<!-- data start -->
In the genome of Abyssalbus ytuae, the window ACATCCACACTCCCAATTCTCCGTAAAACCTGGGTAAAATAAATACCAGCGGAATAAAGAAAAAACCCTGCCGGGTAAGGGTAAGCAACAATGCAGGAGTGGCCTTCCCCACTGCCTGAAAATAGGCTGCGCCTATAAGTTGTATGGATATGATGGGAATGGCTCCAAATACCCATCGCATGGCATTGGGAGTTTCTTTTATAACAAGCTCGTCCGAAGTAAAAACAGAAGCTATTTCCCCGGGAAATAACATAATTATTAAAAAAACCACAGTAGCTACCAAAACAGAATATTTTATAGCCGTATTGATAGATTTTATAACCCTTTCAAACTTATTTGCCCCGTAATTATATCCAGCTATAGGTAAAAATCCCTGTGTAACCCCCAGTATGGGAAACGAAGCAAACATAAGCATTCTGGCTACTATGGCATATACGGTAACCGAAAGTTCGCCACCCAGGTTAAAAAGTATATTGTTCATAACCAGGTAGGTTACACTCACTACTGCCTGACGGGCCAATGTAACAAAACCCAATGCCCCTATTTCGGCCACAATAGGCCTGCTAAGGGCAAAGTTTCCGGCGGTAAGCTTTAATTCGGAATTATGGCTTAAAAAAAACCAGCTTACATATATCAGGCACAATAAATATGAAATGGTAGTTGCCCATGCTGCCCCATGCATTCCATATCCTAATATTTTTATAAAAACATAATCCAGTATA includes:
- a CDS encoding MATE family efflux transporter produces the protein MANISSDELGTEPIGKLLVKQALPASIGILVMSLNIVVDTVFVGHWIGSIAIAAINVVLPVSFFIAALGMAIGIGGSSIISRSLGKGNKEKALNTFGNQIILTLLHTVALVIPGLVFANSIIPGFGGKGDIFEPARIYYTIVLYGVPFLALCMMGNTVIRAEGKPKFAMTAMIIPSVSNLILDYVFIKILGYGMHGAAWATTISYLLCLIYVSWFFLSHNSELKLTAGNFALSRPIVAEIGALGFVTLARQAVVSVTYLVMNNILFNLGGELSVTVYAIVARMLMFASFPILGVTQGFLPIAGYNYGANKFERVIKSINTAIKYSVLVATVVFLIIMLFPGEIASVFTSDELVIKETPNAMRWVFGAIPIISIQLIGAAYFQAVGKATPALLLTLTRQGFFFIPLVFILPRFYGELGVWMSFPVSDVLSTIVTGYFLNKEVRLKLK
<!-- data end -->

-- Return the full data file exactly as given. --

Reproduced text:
In the genome of Abyssalbus ytuae, the window ACATCCACACTCCCAATTCTCCGTAAAACCTGGGTAAAATAAATACCAGCGGAATAAAGAAAAAACCCTGCCGGGTAAGGGTAAGCAACAATGCAGGAGTGGCCTTCCCCACTGCCTGAAAATAGGCTGCGCCTATAAGTTGTATGGATATGATGGGAATGGCTCCAAATACCCATCGCATGGCATTGGGAGTTTCTTTTATAACAAGCTCGTCCGAAGTAAAAACAGAAGCTATTTCCCCGGGAAATAACATAATTATTAAAAAAACCACAGTAGCTACCAAAACAGAATATTTTATAGCCGTATTGATAGATTTTATAACCCTTTCAAACTTATTTGCCCCGTAATTATATCCAGCTATAGGTAAAAATCCCTGTGTAACCCCCAGTATGGGAAACGAAGCAAACATAAGCATTCTGGCTACTATGGCATATACGGTAACCGAAAGTTCGCCACCCAGGTTAAAAAGTATATTGTTCATAACCAGGTAGGTTACACTCACTACTGCCTGACGGGCCAATGTAACAAAACCCAATGCCCCTATTTCGGCCACAATAGGCCTGCTAAGGGCAAAGTTTCCGGCGGTAAGCTTTAATTCGGAATTATGGCTTAAAAAAAACCAGCTTACATATATCAGGCACAATAAATATGAAATGGTAGTTGCCCATGCTGCCCCATGCATTCCATATCCTAATATTTTTATAAAAACATAATCCAGTATA includes:
- a CDS encoding MATE family efflux transporter produces the protein MANISSDELGTEPIGKLLVKQALPASIGILVMSLNIVVDTVFVGHWIGSIAIAAINVVLPVSFFIAALGMAIGIGGSSIISRSLGKGNKEKALNTFGNQIILTLLHTVALVIPGLVFANSIIPGFGGKGDIFEPARIYYTIVLYGVPFLALCMMGNTVIRAEGKPKFAMTAMIIPSVSNLILDYVFIKILGYGMHGAAWATTISYLLCLIYVSWFFLSHNSELKLTAGNFALSRPIVAEIGALGFVTLARQAVVSVTYLVMNNILFNLGGELSVTVYAIVARMLMFASFPILGVTQGFLPIAGYNYGANKFERVIKSINTAIKYSVLVATVVFLIIMLFPGEIASVFTSDELVIKETPNAMRWVFGAIPIISIQLIGAAYFQAVGKATPALLLTLTRQGFFFIPLVFILPRFYGELGVWMSFPVSDVLSTIVTGYFLNKEVRLKLK